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CITTA v. DELAWARE VALLEY HOSP.

May 13, 1970

Richard J. CITTA, D.O.
v.
DELAWARE VALLEY HOSPITAL, Harvey N. Mogul, D.O., et al.


Joseph S. Lord, III, District Judge.


The opinion of the court was delivered by: LORD, III

I. INTRODUCTION

 This suit claims a deprivation of constitutional rights under the Civil Rights Act of 1871, 42 U.S.C.A. ยง 1983 (Supp. 1970). Plaintiff initially sought a temporary restraining order directing the defendants to reinstate one of plaintiff's privileges restricted by the defendant Dr. Mogul, Chairman of the Department of Surgery at the Delaware Valley Hospital, on October 17, 1969. On that date Dr. Mogul informed the plaintiff that he could only perform gastrectomies in the presence of a supervising surgeon acceptable to Dr. Mogul. We refused to grant a temporary restraining order because it did not appear that plaintiff's injury was either immediate or irreparable under the terms of F.R. Civ. P. 65(b). We did, however, hold a prompt hearing on January 12, 1970. At that time it appeared that plaintiff's claimed denial of rights guaranteed by the Due Process Clause of the Fourteenth Amendment was prematurely before us due to the existence of a potentially curative administrative remedy still available to him. Plaintiff agreed to avail himself of that remedy and, pending resort to it by him, we retained jurisdiction of the case. We also reserved decision on defendants' motion to dismiss the complaint because it might have become moot.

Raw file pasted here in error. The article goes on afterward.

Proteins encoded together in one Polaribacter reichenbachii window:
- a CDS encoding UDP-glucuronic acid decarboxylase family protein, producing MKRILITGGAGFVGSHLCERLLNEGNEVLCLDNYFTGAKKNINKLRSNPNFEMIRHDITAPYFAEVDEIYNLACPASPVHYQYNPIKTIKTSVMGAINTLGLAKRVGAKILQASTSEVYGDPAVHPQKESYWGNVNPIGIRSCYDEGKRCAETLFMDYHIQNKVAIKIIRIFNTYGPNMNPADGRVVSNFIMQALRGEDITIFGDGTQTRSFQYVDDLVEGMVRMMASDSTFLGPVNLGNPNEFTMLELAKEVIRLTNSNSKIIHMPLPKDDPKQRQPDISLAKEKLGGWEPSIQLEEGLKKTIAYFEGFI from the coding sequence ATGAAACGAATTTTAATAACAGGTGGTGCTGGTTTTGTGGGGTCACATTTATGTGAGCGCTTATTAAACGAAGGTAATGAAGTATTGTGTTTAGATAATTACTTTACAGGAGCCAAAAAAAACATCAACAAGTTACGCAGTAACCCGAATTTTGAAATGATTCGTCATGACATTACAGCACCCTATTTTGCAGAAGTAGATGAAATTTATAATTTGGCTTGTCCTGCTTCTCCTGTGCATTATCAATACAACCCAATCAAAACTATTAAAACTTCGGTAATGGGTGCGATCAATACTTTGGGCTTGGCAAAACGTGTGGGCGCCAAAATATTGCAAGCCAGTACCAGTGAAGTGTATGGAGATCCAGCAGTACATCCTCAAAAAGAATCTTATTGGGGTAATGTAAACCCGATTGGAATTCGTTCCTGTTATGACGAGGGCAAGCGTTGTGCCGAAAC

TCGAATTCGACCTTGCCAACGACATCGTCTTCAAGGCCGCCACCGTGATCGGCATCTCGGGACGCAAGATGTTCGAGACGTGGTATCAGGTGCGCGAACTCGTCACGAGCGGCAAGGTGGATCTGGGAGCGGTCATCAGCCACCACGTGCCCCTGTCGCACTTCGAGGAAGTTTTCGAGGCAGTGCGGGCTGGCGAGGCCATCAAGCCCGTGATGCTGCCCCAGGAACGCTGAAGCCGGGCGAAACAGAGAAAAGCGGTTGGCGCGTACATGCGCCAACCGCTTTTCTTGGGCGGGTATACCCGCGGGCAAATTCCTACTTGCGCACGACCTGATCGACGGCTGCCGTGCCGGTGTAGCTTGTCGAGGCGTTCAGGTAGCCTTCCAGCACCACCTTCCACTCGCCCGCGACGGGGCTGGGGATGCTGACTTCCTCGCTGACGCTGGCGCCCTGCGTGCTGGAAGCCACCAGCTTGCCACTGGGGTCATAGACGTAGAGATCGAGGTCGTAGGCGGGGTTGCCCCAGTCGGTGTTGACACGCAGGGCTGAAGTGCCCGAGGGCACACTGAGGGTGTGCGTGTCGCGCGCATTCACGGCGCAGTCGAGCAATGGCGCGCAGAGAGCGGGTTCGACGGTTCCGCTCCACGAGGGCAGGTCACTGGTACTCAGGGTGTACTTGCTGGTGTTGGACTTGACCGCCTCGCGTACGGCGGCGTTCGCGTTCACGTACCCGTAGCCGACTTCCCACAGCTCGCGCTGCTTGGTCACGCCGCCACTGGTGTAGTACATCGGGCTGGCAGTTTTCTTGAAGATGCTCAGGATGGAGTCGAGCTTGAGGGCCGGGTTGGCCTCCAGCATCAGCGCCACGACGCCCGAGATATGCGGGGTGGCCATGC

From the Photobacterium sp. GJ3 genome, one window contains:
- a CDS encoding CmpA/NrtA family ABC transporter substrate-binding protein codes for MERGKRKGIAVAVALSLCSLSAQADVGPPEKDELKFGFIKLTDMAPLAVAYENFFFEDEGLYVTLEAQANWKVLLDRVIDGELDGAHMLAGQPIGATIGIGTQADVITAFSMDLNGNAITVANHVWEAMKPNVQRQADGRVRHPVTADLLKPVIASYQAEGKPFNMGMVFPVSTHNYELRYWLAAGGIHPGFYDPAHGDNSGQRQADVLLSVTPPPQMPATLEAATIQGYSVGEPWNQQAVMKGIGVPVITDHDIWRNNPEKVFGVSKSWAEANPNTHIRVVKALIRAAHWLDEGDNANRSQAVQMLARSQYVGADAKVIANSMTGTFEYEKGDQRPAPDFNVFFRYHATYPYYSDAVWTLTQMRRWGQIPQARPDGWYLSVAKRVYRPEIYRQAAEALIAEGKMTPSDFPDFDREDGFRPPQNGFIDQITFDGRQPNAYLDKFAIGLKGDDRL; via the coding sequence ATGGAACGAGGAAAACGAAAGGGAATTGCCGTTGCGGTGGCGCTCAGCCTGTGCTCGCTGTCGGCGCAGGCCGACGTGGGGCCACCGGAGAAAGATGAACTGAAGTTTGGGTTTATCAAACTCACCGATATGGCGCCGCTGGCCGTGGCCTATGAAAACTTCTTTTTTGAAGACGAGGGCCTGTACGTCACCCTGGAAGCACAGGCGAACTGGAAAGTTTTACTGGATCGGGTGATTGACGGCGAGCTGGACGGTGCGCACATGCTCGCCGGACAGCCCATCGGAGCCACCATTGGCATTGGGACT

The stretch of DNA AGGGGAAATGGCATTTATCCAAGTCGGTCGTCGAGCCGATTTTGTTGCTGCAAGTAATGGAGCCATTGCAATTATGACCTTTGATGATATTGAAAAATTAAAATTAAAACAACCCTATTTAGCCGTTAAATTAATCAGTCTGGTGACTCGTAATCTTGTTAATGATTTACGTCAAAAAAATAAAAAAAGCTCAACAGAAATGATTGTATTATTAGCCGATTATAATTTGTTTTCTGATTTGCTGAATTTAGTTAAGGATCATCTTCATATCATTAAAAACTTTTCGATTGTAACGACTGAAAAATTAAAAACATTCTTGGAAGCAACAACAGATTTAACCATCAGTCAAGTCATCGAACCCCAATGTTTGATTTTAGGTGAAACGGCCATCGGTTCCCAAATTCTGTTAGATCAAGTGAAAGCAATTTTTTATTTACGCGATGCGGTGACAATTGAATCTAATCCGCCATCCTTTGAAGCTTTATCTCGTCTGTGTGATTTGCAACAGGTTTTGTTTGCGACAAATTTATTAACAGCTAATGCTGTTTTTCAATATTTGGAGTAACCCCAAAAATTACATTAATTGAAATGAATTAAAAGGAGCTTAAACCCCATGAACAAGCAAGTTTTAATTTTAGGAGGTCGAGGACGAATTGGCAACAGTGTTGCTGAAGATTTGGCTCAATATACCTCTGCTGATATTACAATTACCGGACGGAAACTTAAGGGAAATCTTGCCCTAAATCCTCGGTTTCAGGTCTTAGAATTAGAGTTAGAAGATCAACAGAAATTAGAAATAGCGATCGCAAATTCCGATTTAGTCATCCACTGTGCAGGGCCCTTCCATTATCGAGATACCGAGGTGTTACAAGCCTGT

Plaintiff took the appeal proffered him by the defendant hospital and a hearing was held by the hospital's medical staff over the space of two evenings in late January. After the restriction of his privileges was upheld by the vote of the medical staff, plaintiff returned to us with several constitutional claims which were the subject of a hearing held on March 3, 1970. At that hearing the stenographic notes of the testimony presented at the defendant hospital's hearing were introduced into evidence, and we took additional testimony. On the basis of that record, we make the following findings of fact.